The plan was quickly put into effect to coincide with the fall 1968 opening of Peoria’s schools. A few incidents of limited physical violence occurred but the Peoria Journal Star, in its account of the desegregation process noted, "There were no major incidents. Busing, at least on a limited basis and as long as it did not involve advantaged whites, seemed to work well in Peoria.

In some respects, the Peoria schools during the 1970s began to look more segregated than even prior to the initiation of desegregation. In 1966 Peoria's minority students were concentrated in nine schools; eight of these schools failed to meet State guidelines because they had an over population of minority students. By the 1975-76 school year, the district had a total of nine schools which had an overpopulation of minority students by State standards.


On January 8, 1976, the Illinois Office of Education announced that Peoria District 150 was not in compliance with State desegregation guidelines. The State found 20 Peoria schools not in compliance and ordered the district to submit detailed desegregation plans. The order noted that failure to do so could result in a loss of funding and further legal action by the State. A new plan from the district has now been received by the State and is currently under review.

Superintendent Harry Whitaker agreed that Peoria's schools should be within the State guidelines, but has also argued that the district should not be made to bus white students to predominantly black schools to achieve this end:

"We believe in integration. There's no question about that," Mr. Whitaker stated, "but we don't believe in integration to the point that we have to move youngsters back and forth. We think that that is going to be detrimental....My goal is not to re-segregate District 150, but, hopefully, to maintain the community as it is now."

Read the entire report here.

Monday, April 6, 2009

School closings are ubiquitous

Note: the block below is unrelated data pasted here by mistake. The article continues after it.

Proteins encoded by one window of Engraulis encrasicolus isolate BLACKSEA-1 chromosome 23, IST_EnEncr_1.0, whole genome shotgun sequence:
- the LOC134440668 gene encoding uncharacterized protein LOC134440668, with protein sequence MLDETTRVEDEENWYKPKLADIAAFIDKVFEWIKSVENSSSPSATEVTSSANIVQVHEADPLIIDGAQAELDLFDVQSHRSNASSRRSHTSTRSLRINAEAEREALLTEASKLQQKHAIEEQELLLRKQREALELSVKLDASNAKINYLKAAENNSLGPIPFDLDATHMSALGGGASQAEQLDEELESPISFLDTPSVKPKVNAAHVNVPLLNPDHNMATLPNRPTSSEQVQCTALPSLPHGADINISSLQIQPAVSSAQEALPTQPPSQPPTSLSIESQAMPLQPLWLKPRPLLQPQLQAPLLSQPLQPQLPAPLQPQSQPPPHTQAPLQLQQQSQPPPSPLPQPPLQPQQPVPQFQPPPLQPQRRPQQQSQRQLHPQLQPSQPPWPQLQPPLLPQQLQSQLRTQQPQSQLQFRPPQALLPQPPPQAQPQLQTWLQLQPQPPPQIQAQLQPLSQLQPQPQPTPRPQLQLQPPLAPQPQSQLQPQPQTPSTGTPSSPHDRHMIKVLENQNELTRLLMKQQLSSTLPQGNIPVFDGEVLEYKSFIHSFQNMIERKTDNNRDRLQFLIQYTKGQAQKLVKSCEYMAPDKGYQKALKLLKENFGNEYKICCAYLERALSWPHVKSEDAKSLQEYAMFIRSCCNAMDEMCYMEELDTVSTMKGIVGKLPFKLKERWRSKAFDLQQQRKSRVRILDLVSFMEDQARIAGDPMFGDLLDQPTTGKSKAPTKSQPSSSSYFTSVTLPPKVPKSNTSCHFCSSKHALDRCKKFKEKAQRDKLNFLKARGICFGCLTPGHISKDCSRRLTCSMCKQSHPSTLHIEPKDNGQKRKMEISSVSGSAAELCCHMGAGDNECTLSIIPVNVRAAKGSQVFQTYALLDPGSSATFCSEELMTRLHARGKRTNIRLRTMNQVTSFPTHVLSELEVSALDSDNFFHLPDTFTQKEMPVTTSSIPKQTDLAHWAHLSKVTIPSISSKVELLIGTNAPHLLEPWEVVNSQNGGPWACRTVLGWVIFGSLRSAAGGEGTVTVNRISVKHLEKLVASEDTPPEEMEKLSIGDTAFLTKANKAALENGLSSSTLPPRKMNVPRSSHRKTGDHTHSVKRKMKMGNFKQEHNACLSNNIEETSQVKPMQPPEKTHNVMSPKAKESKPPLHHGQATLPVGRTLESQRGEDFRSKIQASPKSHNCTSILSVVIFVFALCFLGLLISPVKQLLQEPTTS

After a planning session last night at God Father’s Pizza (and meeting house), concerned citizens are advertising a community wide protest, which is set for 5:15 p.m., prior to this evenings regularly scheduled board meeting. The protesters plan to call for the firing of Ken Hinton and the resignation of Board of Education President Dr. David Gorenz.

While I admire this groups’ “we ain’t gonna take it any more” attitude, schools all across the country are facing budget cuts due to the economic crisis. Peoria is not unique, schools are going to have to close here too. We (adults) could either choose to work with the School Board to make the transition for our students as smooth as possible; or we can continue to prolong the inevitable and risk damaging the moral of teachers and students by reacting with emotion filled protests.

Kids protest possible school closing
April 2, 2009
Lansing, Michigan - From Lansing State Journal -Dozens of students armed with picket signs and shouting "Save our school! Save Mt. Hope!" made their voices heard Wednesday night before a meeting about the potential closure of Mt. Hope Elementary School.

Fraser parents protest closing
Tuesday, March 24, 2009
Charleston, North Carolina - Fraser Elementary School supporters continued fighting to keep their downtown school open by marching Monday to the Charleston County School Board meeting.

Parents Protest School Closing
March 23, 2009
Pennsecola, Florida - A local school is closing and the Monroe County Superintendent says the bad economy is to blame. The Monroe County Board of Education will be closing Frisco City High by the end of this school year. That's why parents and students were protesting outside the Monroe County Courthouse Monday, " we here today just to try to, you know, get our message out to the Board, that, hey we love our school and try to take a different approach to solving our money problems instead of just coming in and closing school," ...

Students Protest Irving Middle School Closing
March 19, 2009
Colorado Springs, Colorado - A moving billboard is the latest attempt to try to keep one Colorado Springs middle school open. About 30 parents and students gathered to protest the closing of Irving Middle School.

Students, parents protest school closing
Friday, February 27, 2009
New Jersey - A loud and boisterous protest was held Friday by hundreds of students in New Jersey. They are fighting to keep their school open after the archdiocese announced it was closing.
Chicago, Illinois - A group of parents camped out overnight outside the Chicago School Board. They want to make sure they'll get into this morning's meeting to protest a scheduled vote on closing more than a dozen local schools.